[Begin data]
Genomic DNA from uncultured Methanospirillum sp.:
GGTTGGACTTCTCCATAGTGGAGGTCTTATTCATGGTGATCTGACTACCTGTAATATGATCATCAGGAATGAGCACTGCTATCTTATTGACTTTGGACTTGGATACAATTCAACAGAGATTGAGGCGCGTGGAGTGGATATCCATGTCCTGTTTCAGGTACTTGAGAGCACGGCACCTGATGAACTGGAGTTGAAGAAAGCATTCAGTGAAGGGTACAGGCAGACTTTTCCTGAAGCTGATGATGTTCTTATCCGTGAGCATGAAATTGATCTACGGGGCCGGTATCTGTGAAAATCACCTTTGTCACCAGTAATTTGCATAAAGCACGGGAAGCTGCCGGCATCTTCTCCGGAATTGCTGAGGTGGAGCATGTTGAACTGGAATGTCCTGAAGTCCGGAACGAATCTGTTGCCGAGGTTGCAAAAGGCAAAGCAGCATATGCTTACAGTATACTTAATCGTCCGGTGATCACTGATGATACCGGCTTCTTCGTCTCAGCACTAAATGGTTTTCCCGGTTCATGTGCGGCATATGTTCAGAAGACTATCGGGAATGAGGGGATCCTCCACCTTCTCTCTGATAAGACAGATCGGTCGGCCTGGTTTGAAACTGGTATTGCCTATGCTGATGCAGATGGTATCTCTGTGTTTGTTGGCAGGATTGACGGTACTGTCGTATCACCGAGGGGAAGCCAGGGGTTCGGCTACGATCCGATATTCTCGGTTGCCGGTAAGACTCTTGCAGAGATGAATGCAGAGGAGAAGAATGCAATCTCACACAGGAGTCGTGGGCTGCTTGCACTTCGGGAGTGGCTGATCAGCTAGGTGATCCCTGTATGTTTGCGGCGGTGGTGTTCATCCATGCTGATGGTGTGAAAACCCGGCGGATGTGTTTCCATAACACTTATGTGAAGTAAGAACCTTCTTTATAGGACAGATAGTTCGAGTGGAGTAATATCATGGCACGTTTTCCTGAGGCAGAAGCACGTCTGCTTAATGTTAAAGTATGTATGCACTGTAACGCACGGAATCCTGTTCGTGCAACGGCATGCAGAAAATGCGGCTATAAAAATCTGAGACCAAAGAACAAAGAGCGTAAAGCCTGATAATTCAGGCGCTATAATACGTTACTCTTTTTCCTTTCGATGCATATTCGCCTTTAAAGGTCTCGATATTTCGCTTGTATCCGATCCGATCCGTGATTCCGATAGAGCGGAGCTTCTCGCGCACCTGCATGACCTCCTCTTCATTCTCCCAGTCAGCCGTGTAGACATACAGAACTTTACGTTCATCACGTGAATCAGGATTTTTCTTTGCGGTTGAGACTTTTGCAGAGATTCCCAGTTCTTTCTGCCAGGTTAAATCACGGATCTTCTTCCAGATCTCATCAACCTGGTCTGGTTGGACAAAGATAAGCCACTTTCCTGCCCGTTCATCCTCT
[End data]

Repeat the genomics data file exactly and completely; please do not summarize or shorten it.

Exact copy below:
Genomic DNA from uncultured Methanospirillum sp.:
GGTTGGACTTCTCCATAGTGGAGGTCTTATTCATGGTGATCTGACTACCTGTAATATGATCATCAGGAATGAGCACTGCTATCTTATTGACTTTGGACTTGGATACAATTCAACAGAGATTGAGGCGCGTGGAGTGGATATCCATGTCCTGTTTCAGGTACTTGAGAGCACGGCACCTGATGAACTGGAGTTGAAGAAAGCATTCAGTGAAGGGTACAGGCAGACTTTTCCTGAAGCTGATGATGTTCTTATCCGTGAGCATGAAATTGATCTACGGGGCCGGTATCTGTGAAAATCACCTTTGTCACCAGTAATTTGCATAAAGCACGGGAAGCTGCCGGCATCTTCTCCGGAATTGCTGAGGTGGAGCATGTTGAACTGGAATGTCCTGAAGTCCGGAACGAATCTGTTGCCGAGGTTGCAAAAGGCAAAGCAGCATATGCTTACAGTATACTTAATCGTCCGGTGATCACTGATGATACCGGCTTCTTCGTCTCAGCACTAAATGGTTTTCCCGGTTCATGTGCGGCATATGTTCAGAAGACTATCGGGAATGAGGGGATCCTCCACCTTCTCTCTGATAAGACAGATCGGTCGGCCTGGTTTGAAACTGGTATTGCCTATGCTGATGCAGATGGTATCTCTGTGTTTGTTGGCAGGATTGACGGTACTGTCGTATCACCGAGGGGAAGCCAGGGGTTCGGCTACGATCCGATATTCTCGGTTGCCGGTAAGACTCTTGCAGAGATGAATGCAGAGGAGAAGAATGCAATCTCACACAGGAGTCGTGGGCTGCTTGCACTTCGGGAGTGGCTGATCAGCTAGGTGATCCCTGTATGTTTGCGGCGGTGGTGTTCATCCATGCTGATGGTGTGAAAACCCGGCGGATGTGTTTCCATAACACTTATGTGAAGTAAGAACCTTCTTTATAGGACAGATAGTTCGAGTGGAGTAATATCATGGCACGTTTTCCTGAGGCAGAAGCACGTCTGCTTAATGTTAAAGTATGTATGCACTGTAACGCACGGAATCCTGTTCGTGCAACGGCATGCAGAAAATGCGGCTATAAAAATCTGAGACCAAAGAACAAAGAGCGTAAAGCCTGATAATTCAGGCGCTATAATACGTTACTCTTTTTCCTTTCGATGCATATTCGCCTTTAAAGGTCTCGATATTTCGCTTGTATCCGATCCGATCCGTGATTCCGATAGAGCGGAGCTTCTCGCGCACCTGCATGACCTCCTCTTCATTCTCCCAGTCAGCCGTGTAGACATACAGAACTTTACGTTCATCACGTGAATCAGGATTTTTCTTTGCGGTTGAGACTTTTGCAGAGATTCCCAGTTCTTTCTGCCAGGTTAAATCACGGATCTTCTTCCAGATCTCATCAACCTGGTCTGGTTGGACAAAGATAAGCCACTTTCCTGCCCGTTCATCCTCT